What To Look For (And What to Avoid) In Grant Writing Training For Nonprofit Organizations
Blog Post by CharityHowTo Expert Diane H. Leonard, GPC
When talking with nonprofit professionals who are new to the grant writing field, or even those who may not be new to the field, but are focused on taking their grant writing career to the next level, one of the most common questions I am asked is about what key resources and trainings are that I would recommend.
Everyone has different learning styles: some of us prefer to learn via webinar; some prefer to learn via YouTube video; others prefer to learn via hard copy book; and last but not least, some prefer to go to a multi-day intensive to condense their professional development.
Then of course there is the learning of hands-on tactical approach which should be added to the amazing professional development opportunity of serving as a grant reviewer.
As a grant professional and trainer I know there is an overwhelming amount of information out there to help you on your grant seeking journey (sometimes feels like almost too much information as you try to wade through it), and I want to help you decide where to best invest your time and effort.
So, I’ve compiled a list below to help you decide what to look for and where to focus your time and effort (since nonprofit professionals always have a limited amount of both!) when looking to further your grant knowledge.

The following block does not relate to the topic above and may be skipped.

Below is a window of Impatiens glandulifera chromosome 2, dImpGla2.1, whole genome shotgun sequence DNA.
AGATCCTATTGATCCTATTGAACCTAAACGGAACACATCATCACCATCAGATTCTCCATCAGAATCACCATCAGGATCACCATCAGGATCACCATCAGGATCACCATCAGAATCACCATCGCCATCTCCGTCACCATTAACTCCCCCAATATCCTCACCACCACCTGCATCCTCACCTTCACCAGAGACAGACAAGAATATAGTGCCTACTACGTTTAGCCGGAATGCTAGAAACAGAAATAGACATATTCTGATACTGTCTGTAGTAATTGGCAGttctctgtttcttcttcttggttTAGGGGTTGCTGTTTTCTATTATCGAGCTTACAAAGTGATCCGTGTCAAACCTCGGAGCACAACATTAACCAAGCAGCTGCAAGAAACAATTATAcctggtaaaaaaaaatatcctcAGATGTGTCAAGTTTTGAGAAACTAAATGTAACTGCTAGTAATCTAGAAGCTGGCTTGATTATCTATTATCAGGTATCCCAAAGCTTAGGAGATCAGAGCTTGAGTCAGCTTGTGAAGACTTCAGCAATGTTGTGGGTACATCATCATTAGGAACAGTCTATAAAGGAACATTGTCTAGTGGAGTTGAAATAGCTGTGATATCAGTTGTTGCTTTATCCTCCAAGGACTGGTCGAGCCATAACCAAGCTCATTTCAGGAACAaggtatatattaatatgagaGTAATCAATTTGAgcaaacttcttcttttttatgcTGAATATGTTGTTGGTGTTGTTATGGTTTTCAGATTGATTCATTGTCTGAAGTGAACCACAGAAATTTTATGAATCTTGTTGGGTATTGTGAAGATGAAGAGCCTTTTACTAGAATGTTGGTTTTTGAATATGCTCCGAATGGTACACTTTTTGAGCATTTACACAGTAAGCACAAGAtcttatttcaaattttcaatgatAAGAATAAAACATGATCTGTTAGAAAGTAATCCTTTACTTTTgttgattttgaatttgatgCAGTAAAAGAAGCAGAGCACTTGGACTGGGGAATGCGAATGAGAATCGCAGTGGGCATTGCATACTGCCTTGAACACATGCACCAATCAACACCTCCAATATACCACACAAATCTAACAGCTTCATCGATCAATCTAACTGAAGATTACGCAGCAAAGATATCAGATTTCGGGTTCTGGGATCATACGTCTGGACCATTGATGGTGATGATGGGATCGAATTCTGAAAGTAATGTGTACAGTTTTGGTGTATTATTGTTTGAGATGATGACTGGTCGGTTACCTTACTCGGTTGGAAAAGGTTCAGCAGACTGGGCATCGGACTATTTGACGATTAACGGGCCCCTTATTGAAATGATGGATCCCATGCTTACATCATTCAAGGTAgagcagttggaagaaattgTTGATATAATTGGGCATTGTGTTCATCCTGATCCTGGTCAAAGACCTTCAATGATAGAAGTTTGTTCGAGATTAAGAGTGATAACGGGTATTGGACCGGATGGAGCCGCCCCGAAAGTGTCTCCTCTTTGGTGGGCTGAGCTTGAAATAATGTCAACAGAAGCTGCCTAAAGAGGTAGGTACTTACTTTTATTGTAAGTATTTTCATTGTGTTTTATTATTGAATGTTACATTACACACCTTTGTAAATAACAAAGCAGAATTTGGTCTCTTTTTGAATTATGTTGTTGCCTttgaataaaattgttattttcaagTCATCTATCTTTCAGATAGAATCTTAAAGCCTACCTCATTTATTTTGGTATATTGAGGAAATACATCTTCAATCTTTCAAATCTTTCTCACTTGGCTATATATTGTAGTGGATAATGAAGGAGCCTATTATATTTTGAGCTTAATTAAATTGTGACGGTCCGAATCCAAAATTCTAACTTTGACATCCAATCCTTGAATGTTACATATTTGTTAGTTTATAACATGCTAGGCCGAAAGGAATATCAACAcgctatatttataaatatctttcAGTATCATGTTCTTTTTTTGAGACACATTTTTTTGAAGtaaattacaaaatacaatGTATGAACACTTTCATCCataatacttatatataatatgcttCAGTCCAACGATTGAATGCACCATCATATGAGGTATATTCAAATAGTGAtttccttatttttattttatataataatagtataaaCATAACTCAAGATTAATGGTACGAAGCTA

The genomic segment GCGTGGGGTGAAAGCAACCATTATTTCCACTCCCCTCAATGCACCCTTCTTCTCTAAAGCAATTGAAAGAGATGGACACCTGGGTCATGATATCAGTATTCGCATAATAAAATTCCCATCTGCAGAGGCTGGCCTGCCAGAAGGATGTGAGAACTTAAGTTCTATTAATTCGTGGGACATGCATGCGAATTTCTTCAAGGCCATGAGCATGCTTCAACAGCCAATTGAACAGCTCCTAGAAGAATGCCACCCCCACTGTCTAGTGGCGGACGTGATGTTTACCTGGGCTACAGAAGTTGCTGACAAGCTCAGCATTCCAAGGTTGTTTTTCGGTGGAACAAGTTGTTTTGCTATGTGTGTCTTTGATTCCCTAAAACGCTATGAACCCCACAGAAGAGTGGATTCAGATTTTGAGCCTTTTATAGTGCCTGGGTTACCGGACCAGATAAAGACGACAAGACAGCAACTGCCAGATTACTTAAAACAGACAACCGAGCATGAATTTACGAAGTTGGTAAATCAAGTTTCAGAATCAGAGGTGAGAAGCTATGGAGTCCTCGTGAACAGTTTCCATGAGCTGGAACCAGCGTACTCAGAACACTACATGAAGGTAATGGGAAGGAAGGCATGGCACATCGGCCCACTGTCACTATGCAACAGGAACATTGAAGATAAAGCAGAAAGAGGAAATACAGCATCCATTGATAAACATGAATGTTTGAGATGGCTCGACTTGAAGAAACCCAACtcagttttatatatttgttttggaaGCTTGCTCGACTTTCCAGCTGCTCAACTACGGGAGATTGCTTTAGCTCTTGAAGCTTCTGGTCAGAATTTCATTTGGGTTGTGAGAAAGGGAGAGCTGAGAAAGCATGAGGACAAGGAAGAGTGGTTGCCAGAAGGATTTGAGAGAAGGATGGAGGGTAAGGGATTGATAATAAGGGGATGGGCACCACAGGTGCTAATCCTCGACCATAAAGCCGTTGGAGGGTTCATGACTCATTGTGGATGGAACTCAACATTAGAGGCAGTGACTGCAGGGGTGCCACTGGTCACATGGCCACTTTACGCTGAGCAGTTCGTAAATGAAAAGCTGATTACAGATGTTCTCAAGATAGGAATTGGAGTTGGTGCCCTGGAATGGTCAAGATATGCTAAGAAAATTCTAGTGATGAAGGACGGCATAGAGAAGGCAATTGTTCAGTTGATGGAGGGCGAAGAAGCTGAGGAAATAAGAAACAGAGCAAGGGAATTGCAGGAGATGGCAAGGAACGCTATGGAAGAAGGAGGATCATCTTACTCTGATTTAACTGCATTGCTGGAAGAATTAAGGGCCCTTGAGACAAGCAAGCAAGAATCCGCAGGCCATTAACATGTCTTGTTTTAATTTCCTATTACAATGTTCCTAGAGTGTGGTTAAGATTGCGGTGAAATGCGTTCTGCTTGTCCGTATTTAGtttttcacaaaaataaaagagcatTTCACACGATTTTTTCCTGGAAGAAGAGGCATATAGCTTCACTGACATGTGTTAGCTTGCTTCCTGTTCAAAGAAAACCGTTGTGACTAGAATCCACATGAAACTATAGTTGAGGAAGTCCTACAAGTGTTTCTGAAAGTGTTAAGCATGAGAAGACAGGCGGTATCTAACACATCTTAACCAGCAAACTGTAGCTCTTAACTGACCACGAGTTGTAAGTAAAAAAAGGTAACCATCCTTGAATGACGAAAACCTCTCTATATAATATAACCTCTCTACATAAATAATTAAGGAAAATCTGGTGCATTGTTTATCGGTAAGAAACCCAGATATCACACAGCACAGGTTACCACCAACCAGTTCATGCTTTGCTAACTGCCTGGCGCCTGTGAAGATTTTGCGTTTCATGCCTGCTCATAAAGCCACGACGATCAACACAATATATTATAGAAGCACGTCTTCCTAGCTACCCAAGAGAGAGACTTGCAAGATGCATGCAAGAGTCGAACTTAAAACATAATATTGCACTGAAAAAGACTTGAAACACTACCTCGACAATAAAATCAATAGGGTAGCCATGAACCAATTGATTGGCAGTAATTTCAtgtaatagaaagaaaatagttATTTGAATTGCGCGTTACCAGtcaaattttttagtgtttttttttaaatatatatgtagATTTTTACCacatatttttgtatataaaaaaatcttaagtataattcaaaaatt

What to Look for in Grant Writing Trainings for Your Nonprofit Organization
Regardless of your preferred style of learning, or length of time in the field, when assessing the grant writing training and professional development opportunities that are available to you and your nonprofit organization, you should look for the following things:
Why it’s important: A GPA Approved Trainer has a minimum of 5 years experience as a grant professional, has provided professional references that verified their knowledge and presentation skills, and has provided course objectives and presentation formats that address the GPC competencies.
A GPA Approved Trainer is well-prepared, credible, and skilled in helping people build their grants knowledge base.
Whether it’s in grant research, writing, and management; project or organizational development; evaluation; or other key components of grant success. All GPA Approved Trainers abide by the GPA Code of Ethics.
Why it’s important: Each of the providers on this list have undergone an application process with GPCI® to ensure their training or education sessions adhere to areas of content necessary to maintain the GPC credential.
GPCI maintains an annual list of Accepted Continuing Education Providers. These are pre-qualified providers to offer training accepted by GPCI toward continuing certification and display the CMP Accepted CE Provider logo.
Why it’s important: CFRE approved organizations have had the content descriptions of their courses reviewed and pre-approved for continuing education points for both Initial Certification and Recertification. The CFRE Continuing Education Program helps candidates find educational offerings that will count for credit.
Trainings offered by members of the Grant Professionals Association/Association of Fundraising Professionals